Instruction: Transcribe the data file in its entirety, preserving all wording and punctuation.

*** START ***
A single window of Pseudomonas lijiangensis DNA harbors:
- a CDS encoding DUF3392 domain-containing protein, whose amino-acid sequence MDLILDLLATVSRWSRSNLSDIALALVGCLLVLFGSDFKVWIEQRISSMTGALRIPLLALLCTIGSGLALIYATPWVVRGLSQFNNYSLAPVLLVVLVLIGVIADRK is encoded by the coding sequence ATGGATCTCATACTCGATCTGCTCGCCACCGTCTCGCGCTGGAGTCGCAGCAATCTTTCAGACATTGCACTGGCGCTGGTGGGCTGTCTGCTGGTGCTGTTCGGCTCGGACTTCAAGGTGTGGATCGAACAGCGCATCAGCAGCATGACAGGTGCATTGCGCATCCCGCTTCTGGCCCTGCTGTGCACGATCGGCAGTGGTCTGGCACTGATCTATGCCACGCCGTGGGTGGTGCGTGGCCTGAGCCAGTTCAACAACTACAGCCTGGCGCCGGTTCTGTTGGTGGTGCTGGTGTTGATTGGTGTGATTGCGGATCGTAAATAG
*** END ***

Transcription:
A single window of Pseudomonas lijiangensis DNA harbors:
- a CDS encoding DUF3392 domain-containing protein, whose amino-acid sequence MDLILDLLATVSRWSRSNLSDIALALVGCLLVLFGSDFKVWIEQRISSMTGALRIPLLALLCTIGSGLALIYATPWVVRGLSQFNNYSLAPVLLVVLVLIGVIADRK is encoded by the coding sequence ATGGATCTCATACTCGATCTGCTCGCCACCGTCTCGCGCTGGAGTCGCAGCAATCTTTCAGACATTGCACTGGCGCTGGTGGGCTGTCTGCTGGTGCTGTTCGGCTCGGACTTCAAGGTGTGGATCGAACAGCGCATCAGCAGCATGACAGGTGCATTGCGCATCCCGCTTCTGGCCCTGCTGTGCACGATCGGCAGTGGTCTGGCACTGATCTATGCCACGCCGTGGGTGGTGCGTGGCCTGAGCCAGTTCAACAACTACAGCCTGGCGCCGGTTCTGTTGGTGGTGCTGGTGTTGATTGGTGTGATTGCGGATCGTAAATAG